I am learning Spanish at Duolingo, and am encountered a basic sentence,

Yo bebo

but heard two different pronunciations for 'yo': one is [yo] as in New York, and the other is [jo] as in the English name Joe.

Another example is

Ella es una niña.

Wiktionary says it sounds [eʝa] in IPA, but it sometimes sounds like [ed͡ʒa].

Did I mishear one of them, or are there two pronunciations?

  • Please note: the difference also applies to words like caballo and calle. yo, calle and caballo can all sound like a j. Mostly in Argentina, Chile and Uruguay but with the yo, it can sound like j in a few others, too.
    – Lambie
    Feb 10, 2023 at 16:48
  • Note that Wiktionary, under the collapsible "more" button, includes the pronunciations [ˈe.ʎa], [ˈe.ʃa], and [ˈe.ʒa] — although not the one that you mentioned, [ˈe.d͡ʒa].
    – sumelic
    Feb 10, 2023 at 19:01

4 Answers 4


It depends on the regional accent. Most people in Spain and Latin America use a sound close to English 'y' as in 'York', but it may be closer to an English 'j' as in 'Joe' in some southern Spanish varieties (a 'fricative' instead of an 'approximant' sound). In Argentina and Uruguay, it is pronounced as a French 'j' (or as 'si' in the English word 'vision').

Note that whatever pronunciation you use, you should be consistent and use one same sound for both 'y' and 'll'. The traditional distinction between these two letters has been lost in virtually all of Spain and Latin America.

  • It isn't closer to j, it is an j. yo sounds like Joe.
    – Lambie
    Feb 12, 2023 at 21:02


Yeísmo (Spanish pronunciation: [ɟʝeˈizmo]; literally "Y-ism") is a distinctive feature of certain dialects of the Spanish language, characterized by the loss of the traditional palatal lateral approximant phoneme /ʎ/ (written ⟨ll⟩) and its merger into the phoneme /ʝ/ (written ⟨y⟩), usually realized as a palatal approximant or affricate. It is an example of delateralization.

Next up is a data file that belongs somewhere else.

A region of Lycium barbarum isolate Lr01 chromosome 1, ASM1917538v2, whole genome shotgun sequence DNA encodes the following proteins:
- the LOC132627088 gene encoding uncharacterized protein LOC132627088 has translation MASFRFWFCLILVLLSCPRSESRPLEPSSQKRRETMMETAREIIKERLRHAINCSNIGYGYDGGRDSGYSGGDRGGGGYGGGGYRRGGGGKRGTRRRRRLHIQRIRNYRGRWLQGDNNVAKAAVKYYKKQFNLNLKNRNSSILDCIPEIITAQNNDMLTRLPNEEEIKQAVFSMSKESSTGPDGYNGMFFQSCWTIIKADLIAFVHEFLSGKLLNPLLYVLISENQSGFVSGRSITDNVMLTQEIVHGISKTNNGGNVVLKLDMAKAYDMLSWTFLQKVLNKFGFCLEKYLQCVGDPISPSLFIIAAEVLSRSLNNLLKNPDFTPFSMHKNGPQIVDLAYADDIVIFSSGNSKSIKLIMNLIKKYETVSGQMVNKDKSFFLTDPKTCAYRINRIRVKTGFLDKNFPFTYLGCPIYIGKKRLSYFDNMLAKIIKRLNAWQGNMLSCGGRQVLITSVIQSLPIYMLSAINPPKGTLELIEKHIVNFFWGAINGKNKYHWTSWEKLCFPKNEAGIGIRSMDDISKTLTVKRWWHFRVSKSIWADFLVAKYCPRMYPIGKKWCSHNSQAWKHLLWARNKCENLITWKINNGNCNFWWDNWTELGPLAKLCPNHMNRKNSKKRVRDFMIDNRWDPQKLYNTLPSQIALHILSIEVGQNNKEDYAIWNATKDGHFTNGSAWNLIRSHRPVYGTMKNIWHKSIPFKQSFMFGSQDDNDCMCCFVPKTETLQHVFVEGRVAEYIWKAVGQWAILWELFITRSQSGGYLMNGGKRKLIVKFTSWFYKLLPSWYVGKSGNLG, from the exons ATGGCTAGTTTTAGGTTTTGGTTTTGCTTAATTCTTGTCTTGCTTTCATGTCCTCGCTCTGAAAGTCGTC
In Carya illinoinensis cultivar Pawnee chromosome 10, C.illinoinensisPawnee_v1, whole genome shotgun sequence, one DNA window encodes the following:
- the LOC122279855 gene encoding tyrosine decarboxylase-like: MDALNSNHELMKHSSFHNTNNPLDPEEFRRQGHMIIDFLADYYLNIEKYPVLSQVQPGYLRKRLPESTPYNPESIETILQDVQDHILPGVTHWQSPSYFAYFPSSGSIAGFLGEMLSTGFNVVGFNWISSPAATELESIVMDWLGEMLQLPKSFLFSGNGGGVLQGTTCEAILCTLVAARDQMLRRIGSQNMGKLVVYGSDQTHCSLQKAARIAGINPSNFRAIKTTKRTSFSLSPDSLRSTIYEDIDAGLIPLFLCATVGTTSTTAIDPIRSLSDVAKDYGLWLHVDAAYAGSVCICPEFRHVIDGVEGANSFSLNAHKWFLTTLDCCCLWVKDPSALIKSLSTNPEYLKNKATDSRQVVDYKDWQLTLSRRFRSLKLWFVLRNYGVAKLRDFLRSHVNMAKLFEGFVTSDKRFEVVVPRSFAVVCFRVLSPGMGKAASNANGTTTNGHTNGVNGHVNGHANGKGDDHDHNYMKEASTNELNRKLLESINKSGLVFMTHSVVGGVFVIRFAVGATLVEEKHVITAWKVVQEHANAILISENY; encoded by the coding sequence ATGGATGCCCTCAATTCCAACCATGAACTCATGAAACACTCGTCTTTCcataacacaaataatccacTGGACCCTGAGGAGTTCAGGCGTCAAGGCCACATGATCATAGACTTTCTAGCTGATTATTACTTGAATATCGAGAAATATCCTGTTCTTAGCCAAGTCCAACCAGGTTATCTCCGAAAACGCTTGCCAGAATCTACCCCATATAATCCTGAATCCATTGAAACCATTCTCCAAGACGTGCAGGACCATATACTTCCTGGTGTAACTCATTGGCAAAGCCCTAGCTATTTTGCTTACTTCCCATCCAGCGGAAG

In other words, ⟨ll⟩ and ⟨y⟩ represent the same sound [ʝ] (listen) when yeísmo is present. The term yeísmo comes from one of the Spanish names for the letter ⟨y⟩ (ye). Over 90% of Spanish speakers exhibit this phonemic merger. Similar mergers exist in other languages, such as French, Italian, Hungarian, Catalan, Basque, Portuguese or Galician, with different social considerations.

Occasionally, the term lleísmo (pronounced [ʎeˈizmo]) has been used to refer to the maintenance of the phonemic distinction between /ʝ/ and /ʎ/.



The real sound for "y" is pretty much the same as the English one, like in NY. However, you may hear some people pronouning it like "J", and that's fine. Take into account that spaniards don't really have the sound "J". Instead, they pronounce the letter j with what you call "that kh sound" /χ/. Thus, pronouncing Y or J makes little difference, so you can often hear any of the two. What's more, I'd say that you can hear the whole range of intermediate sounds.

As for LL, it is meant to represent the /ʎ/ sound, but some variants can be /ʝ/. In some others, like Argentina, it can directly be more similar to "sh".

And, to complicate it a bit more, many dialects have led "Y" and "LL" to have the very same sound, so they might be undistinguishable. This is called "yeísmo" (yeism), a phenomenon consisting in the pronounication of "LL" similarly to Y (ye).

None of these variations is a big problem, since the sounds are not easily confused with any other sound, and, if they are, the rest of the word tells you the correct one. For example, "EJA" can only be "ella", because "eya" simply doesn't exist. In cases where both words exist, the context is the key. For example: "cayó" (he fell) vs. "calló" (he shut up). The context gives you the clue.

  • This link on yeismo may be hepful too spanish.stackexchange.com/questions/2432/…
    – mdewey
    Feb 10, 2023 at 11:59
  • They do not pronounce it like j. They pronounce it as a j. And it's pronounced like that in a number of places.
    – Lambie
    Feb 12, 2023 at 21:04
  • @Lambie I don't understand what you mean. "like J" and "as a J" is the same, isn't it?
    – FGSUZ
    Feb 13, 2023 at 20:23

And in much of Latin America I think my name John is spelled Jhon, so it hardens up to an approximation of the English j.

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